f course, Iles takes a great risk here. We know – or think we know – who killed these three men. But do we? Iles is confident and fluent enough to turn history on its head and present a credible alternative truth. While the Double Eagles are concerned with matters of national importance, they also have time for vicious local issues. The bombshell which threatens to reduce to ruins the cosy edifice of the Cage family, is that Tom Cage fell in love with a black nurse who worked for him, fathered a son by her, but then sat back and watched as she fled north to Chicago in disgrace. When she returns to Natchez to die, riddled by cancer, what she and Tom Cage knew – and did – about the malevolent Double Eagles back in the day becomes a public shit-storm.
The Bone Tree is a terrible place. Deep in a snake and gator-infested swamp it is an ancient cypress tree where generations of slave owners and white supremacists have taken their black victims and executed them, For Tom Cage’s nurse, Viola Turner, it is a place of nightmares, because under its rotten and gnarled branches her brother was tortured, mutilated and executed.
Tom Cage is accused of mercy killing Viola. Unwilling to face the public disgrace, he goes on te run with a couple of a trusted former Korean War buddy, and they outwit the authorities for a time. Eventually, Tom Cage is captured and put on trial for murder. He refuses the help of his son and, instead, relies on the charismatic courtroom presence of Quentin Avery, a celebrated black lawyer. Mississippi Blood contains one of the best courtroom scenes I have ever read. I realise this feature is 700 words in with not a critical word, but each of the three novels is a lengthy read by any standards, being well north of 600 pages in each case.
o why are the books so good? Penn Cage is a brilliant central character and, of course, he is politically, morally and socially ‘a good man’. His personal tragedies evoke sympathy, but also provide impetus for the things he says and does. Some might criticise the lack of nuance in the novels; there is no moral ambiguity – characters are either venomous white racists or altruistic liberals. Maybe the real South isn’t that simple; perhaps there are white communities who are blameless and tolerant and shrink in revulsion from dark deeds committed by fearsome ex-military psychopaths who seek to restore a natural order that died a century earlier.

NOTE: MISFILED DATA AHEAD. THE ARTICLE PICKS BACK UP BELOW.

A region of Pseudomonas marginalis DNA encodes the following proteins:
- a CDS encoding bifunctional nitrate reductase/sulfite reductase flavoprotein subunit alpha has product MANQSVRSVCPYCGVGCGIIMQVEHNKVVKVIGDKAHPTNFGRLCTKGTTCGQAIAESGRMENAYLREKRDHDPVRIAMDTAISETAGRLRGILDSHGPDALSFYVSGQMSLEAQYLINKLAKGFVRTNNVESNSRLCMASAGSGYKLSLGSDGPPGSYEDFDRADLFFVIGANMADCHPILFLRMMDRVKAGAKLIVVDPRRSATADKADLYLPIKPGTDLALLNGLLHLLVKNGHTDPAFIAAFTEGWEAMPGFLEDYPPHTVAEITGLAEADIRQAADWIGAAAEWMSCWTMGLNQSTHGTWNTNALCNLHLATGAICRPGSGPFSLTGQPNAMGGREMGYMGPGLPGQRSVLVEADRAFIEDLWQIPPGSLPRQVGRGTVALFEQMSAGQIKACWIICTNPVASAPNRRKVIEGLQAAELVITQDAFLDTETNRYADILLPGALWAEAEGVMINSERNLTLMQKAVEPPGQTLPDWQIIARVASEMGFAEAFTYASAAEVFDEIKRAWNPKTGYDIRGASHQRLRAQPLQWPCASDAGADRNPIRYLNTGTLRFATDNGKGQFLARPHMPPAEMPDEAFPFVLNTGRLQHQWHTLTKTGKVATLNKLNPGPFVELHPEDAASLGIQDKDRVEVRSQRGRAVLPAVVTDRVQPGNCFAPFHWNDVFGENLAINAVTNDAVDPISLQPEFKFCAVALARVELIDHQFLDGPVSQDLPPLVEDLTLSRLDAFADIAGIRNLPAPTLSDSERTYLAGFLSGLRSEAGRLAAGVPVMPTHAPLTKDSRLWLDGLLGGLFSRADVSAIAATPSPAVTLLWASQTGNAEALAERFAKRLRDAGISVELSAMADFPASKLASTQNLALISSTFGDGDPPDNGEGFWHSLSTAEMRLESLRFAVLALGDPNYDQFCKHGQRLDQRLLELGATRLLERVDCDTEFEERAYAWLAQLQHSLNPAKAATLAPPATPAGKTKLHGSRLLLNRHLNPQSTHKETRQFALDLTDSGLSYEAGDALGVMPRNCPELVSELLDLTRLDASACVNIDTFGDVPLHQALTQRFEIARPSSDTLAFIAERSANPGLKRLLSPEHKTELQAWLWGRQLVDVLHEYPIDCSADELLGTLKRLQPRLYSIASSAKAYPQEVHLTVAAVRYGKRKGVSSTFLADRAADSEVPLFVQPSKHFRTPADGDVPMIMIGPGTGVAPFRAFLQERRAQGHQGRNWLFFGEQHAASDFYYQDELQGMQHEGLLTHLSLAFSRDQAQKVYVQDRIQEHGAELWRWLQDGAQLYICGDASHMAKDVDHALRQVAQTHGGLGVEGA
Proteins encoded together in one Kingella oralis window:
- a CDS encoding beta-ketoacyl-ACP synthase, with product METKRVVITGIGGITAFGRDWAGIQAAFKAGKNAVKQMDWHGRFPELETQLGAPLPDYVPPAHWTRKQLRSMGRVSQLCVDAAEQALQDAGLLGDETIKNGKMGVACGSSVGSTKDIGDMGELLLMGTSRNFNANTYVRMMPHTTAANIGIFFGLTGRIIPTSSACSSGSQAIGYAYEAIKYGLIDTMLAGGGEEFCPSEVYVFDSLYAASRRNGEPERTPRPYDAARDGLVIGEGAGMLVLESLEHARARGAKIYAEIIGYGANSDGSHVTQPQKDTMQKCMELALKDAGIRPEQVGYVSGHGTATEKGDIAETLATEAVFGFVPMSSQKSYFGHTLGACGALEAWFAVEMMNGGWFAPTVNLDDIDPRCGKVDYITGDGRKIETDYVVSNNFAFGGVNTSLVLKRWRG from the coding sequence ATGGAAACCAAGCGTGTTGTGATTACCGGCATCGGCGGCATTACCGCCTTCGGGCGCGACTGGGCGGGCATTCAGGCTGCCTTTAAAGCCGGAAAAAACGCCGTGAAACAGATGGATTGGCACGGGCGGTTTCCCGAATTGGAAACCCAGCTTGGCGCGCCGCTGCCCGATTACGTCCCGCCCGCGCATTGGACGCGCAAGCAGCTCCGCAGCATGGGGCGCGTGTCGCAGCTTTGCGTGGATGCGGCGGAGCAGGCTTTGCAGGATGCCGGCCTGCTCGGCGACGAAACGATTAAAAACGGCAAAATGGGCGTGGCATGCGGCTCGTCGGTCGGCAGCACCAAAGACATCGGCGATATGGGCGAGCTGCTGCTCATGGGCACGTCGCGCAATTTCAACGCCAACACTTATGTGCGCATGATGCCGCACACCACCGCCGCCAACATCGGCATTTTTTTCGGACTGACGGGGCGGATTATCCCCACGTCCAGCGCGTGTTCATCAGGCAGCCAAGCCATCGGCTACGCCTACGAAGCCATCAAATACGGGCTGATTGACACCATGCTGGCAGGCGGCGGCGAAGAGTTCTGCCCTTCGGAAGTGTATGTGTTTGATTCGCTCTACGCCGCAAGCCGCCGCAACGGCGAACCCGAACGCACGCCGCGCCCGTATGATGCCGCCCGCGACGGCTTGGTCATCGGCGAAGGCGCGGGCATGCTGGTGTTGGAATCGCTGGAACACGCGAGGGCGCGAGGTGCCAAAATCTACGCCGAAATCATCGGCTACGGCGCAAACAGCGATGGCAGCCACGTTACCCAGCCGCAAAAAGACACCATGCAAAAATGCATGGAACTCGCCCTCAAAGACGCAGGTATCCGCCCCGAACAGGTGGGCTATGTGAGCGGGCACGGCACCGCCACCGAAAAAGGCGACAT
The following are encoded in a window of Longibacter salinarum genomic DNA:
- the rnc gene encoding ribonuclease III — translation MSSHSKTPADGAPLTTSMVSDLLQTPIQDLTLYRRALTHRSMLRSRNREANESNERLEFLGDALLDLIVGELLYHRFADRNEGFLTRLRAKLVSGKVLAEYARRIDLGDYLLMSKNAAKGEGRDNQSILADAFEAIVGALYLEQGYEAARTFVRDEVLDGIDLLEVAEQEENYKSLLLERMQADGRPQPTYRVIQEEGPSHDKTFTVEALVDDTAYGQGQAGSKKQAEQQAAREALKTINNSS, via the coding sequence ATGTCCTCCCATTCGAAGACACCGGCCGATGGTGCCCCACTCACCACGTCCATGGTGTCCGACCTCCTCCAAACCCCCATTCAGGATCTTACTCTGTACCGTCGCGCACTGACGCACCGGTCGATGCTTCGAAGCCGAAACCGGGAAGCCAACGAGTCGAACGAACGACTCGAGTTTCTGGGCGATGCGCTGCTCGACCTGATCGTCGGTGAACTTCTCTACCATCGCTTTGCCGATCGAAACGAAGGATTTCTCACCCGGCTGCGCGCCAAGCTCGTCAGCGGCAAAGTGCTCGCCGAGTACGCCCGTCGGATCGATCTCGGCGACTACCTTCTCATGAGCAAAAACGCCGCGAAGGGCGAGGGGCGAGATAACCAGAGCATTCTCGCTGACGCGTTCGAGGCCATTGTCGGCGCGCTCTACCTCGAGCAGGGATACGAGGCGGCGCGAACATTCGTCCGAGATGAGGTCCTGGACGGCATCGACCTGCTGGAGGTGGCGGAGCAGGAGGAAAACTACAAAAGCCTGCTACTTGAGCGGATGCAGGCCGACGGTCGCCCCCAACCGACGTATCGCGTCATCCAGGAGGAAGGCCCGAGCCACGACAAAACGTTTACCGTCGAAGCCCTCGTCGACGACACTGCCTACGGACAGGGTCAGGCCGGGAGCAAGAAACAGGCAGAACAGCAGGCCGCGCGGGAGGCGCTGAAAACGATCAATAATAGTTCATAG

The world of crime fiction – peopled by writers. readers, publishers and critics – is overwhelmingly progressive, liberal minded and sympathetic to persecuted minorities, and so it should be. It is probably just as well, however, that embittered, dispossessed and marginalised white communities in Mississippi, Texas. Louisiana and other heartlands of The South are not great CriFi readers. Penn Cage fights a battle that definitely needs fighting. Greg Iles has given Cage a voice, and has written a majestic trilogy which sets in stone the chapter and verse about generations of Southern people whose hands drip blood and guilt in equal measure. Maybe the moral perspective is very one-sided, and perhaps the books pose as many questions as they answer, but for sheer readability, authenticity and narrative drive, Natchez Burning, The Bone Tree and Mississippi Blood have laid down a literary challenge which will probably never be answered.